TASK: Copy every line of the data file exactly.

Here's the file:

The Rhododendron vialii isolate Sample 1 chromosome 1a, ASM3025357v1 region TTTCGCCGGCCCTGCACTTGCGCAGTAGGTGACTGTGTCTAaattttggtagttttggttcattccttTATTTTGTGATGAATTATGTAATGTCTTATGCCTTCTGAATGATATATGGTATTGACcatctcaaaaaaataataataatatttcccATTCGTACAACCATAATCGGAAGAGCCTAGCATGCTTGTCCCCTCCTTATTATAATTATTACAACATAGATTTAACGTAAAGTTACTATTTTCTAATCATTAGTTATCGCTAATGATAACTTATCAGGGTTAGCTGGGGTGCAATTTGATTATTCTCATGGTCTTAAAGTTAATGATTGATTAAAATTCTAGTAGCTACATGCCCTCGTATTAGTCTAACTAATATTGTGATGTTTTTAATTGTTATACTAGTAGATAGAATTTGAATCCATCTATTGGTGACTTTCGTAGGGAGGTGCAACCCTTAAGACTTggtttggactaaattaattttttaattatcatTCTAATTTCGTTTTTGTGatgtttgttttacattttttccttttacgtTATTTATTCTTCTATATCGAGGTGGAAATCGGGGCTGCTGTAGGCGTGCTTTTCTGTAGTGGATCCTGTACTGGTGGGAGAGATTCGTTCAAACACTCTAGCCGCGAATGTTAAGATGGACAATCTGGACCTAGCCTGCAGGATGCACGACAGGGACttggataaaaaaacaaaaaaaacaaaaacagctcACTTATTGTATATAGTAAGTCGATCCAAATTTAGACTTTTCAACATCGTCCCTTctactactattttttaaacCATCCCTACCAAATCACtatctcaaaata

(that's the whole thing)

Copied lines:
The Rhododendron vialii isolate Sample 1 chromosome 1a, ASM3025357v1 region TTTCGCCGGCCCTGCACTTGCGCAGTAGGTGACTGTGTCTAaattttggtagttttggttcattccttTATTTTGTGATGAATTATGTAATGTCTTATGCCTTCTGAATGATATATGGTATTGACcatctcaaaaaaataataataatatttcccATTCGTACAACCATAATCGGAAGAGCCTAGCATGCTTGTCCCCTCCTTATTATAATTATTACAACATAGATTTAACGTAAAGTTACTATTTTCTAATCATTAGTTATCGCTAATGATAACTTATCAGGGTTAGCTGGGGTGCAATTTGATTATTCTCATGGTCTTAAAGTTAATGATTGATTAAAATTCTAGTAGCTACATGCCCTCGTATTAGTCTAACTAATATTGTGATGTTTTTAATTGTTATACTAGTAGATAGAATTTGAATCCATCTATTGGTGACTTTCGTAGGGAGGTGCAACCCTTAAGACTTggtttggactaaattaattttttaattatcatTCTAATTTCGTTTTTGTGatgtttgttttacattttttccttttacgtTATTTATTCTTCTATATCGAGGTGGAAATCGGGGCTGCTGTAGGCGTGCTTTTCTGTAGTGGATCCTGTACTGGTGGGAGAGATTCGTTCAAACACTCTAGCCGCGAATGTTAAGATGGACAATCTGGACCTAGCCTGCAGGATGCACGACAGGGACttggataaaaaaacaaaaaaaacaaaaacagctcACTTATTGTATATAGTAAGTCGATCCAAATTTAGACTTTTCAACATCGTCCCTTctactactattttttaaacCATCCCTACCAAATCACtatctcaaaata